At work, I have been going through a few weeks of…well, if I can’t call it Hell, it can at least be described as Purgatory.  I work for a health insurance company which is participating in the Oregon insurance exchange, and we have been flooded by calls from new members.  Almost everyone in the company has been on the phones, talking to people who are frustrated about having to deal with Cover Oregon (the state exchange) and frustrated about having to deal with us.

Which leaves me with some questions.  Yes, the Cover Oregon website and phone line have been a fiasco, sort of like the federal healthcare.gov operation was when it first started.  But–and I can’t get into too many details here, because it’s a public blog and this is my employer I’m talking about–the company I work for was not exactly prepared for all the new business coming our way, either.  We were understaffed, so customers have been on hold for long times, often only to have the phone system hang up on them.  We’re not always sure where the applications of the new members are, or what their status is.  And yes, our website has been so overwhelmed by the amount of people trying to use it that it has experienced–can I use the word?–glitches. 

If we were a government agency, the conservatives would be all over us.  Healthcare.gov was bashed for the exact same things that are happening to us, by the usual suspects who say government can’t do anything right.  Yet I’m not hearing any commentary from our local talkers about the problems at the insurance providers.  It’s as if our mistakes somehow don’t count because our company is run for private profit.

It makes no sense to me.  But I know that our glitches are not going to be talked about the same way the government glitches were, because they can’t be used for a political purpose.  And it doesn’t make a difference to my daily life.  I’ll keep taking the angry calls, anyway.

He’s not a Communist.  I get so sick and tired of hearing this bullshit.  I grew up in a Communist state.  In fact, my family and I were political refugees from Eastern Europe due to our opposition to Communism.  We know what Communism is like.  If Obama is trying to be a Communist, he’s a failure at it.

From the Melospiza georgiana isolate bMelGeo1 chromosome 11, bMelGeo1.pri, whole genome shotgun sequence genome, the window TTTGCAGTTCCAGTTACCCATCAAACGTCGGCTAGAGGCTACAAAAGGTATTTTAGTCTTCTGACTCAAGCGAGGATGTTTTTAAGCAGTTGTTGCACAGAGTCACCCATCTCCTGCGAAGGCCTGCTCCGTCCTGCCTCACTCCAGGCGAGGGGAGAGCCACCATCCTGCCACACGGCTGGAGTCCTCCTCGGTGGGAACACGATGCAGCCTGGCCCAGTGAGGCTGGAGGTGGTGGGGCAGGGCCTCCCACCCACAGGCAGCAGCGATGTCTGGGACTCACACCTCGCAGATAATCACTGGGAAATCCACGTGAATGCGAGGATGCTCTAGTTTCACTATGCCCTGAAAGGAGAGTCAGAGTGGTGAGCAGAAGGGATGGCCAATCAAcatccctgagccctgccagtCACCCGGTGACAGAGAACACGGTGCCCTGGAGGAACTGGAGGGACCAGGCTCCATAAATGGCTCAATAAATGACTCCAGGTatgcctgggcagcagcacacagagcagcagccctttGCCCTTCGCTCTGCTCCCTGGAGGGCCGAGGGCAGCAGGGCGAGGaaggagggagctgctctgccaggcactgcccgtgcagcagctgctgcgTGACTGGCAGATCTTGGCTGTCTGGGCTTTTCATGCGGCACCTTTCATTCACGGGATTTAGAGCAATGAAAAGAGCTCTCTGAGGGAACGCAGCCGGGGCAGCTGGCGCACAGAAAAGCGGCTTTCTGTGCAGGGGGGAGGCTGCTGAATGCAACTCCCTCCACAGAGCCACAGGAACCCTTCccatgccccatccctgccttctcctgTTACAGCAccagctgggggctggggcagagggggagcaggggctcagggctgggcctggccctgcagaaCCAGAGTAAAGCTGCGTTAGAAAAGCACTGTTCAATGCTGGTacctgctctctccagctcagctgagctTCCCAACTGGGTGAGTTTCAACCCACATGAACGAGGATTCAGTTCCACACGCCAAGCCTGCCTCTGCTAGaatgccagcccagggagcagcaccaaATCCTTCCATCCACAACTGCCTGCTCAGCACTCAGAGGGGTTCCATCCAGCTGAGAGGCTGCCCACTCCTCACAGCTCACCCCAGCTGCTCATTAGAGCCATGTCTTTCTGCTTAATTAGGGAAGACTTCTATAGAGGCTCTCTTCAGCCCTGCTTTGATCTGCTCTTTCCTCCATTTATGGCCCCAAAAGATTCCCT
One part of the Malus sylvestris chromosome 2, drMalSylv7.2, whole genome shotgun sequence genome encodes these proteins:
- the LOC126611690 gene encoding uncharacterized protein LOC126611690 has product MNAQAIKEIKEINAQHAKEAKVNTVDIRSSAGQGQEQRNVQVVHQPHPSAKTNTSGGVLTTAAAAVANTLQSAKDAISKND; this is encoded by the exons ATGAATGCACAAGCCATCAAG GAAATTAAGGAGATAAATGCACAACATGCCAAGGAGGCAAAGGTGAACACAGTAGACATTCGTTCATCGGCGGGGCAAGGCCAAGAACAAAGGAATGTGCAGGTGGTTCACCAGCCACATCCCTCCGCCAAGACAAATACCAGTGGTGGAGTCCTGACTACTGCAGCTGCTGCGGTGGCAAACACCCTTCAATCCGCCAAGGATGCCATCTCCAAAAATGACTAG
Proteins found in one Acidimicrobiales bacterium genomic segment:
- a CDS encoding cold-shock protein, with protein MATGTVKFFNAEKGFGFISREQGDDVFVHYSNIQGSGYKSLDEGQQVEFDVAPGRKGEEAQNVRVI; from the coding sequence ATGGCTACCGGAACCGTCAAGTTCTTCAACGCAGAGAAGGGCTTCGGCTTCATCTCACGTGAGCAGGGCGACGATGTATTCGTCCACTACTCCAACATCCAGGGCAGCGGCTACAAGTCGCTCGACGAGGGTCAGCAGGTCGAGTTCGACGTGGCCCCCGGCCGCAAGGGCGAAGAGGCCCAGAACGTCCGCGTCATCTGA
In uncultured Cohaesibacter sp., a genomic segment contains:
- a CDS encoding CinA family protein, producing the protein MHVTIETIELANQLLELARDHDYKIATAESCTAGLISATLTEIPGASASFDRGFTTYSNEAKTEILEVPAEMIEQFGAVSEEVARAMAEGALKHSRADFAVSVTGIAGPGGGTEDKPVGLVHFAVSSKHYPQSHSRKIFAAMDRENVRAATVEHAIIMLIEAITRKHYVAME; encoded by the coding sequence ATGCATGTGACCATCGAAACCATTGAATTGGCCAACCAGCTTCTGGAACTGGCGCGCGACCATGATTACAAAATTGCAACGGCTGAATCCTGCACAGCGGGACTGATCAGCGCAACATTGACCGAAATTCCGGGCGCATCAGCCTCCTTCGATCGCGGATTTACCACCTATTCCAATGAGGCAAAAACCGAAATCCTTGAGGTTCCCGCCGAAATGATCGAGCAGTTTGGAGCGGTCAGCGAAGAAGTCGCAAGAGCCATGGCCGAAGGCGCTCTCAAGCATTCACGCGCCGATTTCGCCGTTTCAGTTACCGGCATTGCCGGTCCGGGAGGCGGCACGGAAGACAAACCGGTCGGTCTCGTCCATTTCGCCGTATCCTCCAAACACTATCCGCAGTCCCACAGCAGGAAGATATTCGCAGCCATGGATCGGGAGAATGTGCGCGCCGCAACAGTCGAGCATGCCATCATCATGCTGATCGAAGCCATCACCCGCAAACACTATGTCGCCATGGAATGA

For one thing, big business is flourishing under his administration.  The stock market is going up and companies are making huge profits.  In Communist society, big business didn’t exist.  All industries were supposed to be owned by the working class–which, in reality, amounted to them being owned by the government.  Yeah, business and the government have gotten uncomfortably close, and people are upset that certain companies are getting perks and breaks from the government.  I don’t like that either, but that’s not Communism.  In Communism, businessmen and profiteers were enemies of the government, not its friends.  What we’ve got can be more accurately defined as crony capitalism.  And Obama isn’t even very good at being a progressive President, otherwise more of those profits and perks enjoyed by the wealthy elites would get shared with the rest of us.  They aren’t, and he doesn’t seem to be taking any kind of radical action to make it happen.

The Communist state also doesn’t accept any free expression of views that are opposed to its ideology, and quashes all dissent.  For all the talk of Obama being a dictator, if there’s anything we’ve had plenty of since he became President, it’s been loud criticism of his administration.  And calling it “criticism” is putting it mildly–how about vitriol, fuming hatred, extreme name calling (see “Obama’s a Communist”).  I haven’t seen any of the incessant hateful speech about the President getting censored–nor should it be.  The talking heads who spend the most time on the airwaves yelling about how oppressive the Obama “regime” is would be in jail or off the radio a long time ago if they lived under a truly oppressive regime.  But they have no idea what that’s actually like, and it’s their job to yell, not to think.

A lot of people bring up Obamacare or government health care as an example of the “Communism” in question.  But there are many countries like Germany or Holland or Sweden that have government health care and are not Communist at all.  They are a mix of capitalism with a welfare state.  I realize there are some for whom any political system which is not unrestrained capitalim is automatically bad, but one should at least try to make distinctions.  I can say from personal experience that the difference between living in Communist Eastern Europe and Western Europe was like night and day.

And that’s the point.  If you dislike Obama–for any reason–fine.  But it does you no good in presenting your argument if you do so using exaggerated and incorrect terms.  If anything, Obama is a President who attempts to implement moderate Republican policies like Romneycare, and does so in a bumbling way.  I realize that doesn’t quite have the zing of “Communist!” to it, but reality seldom gives us that exciting zing.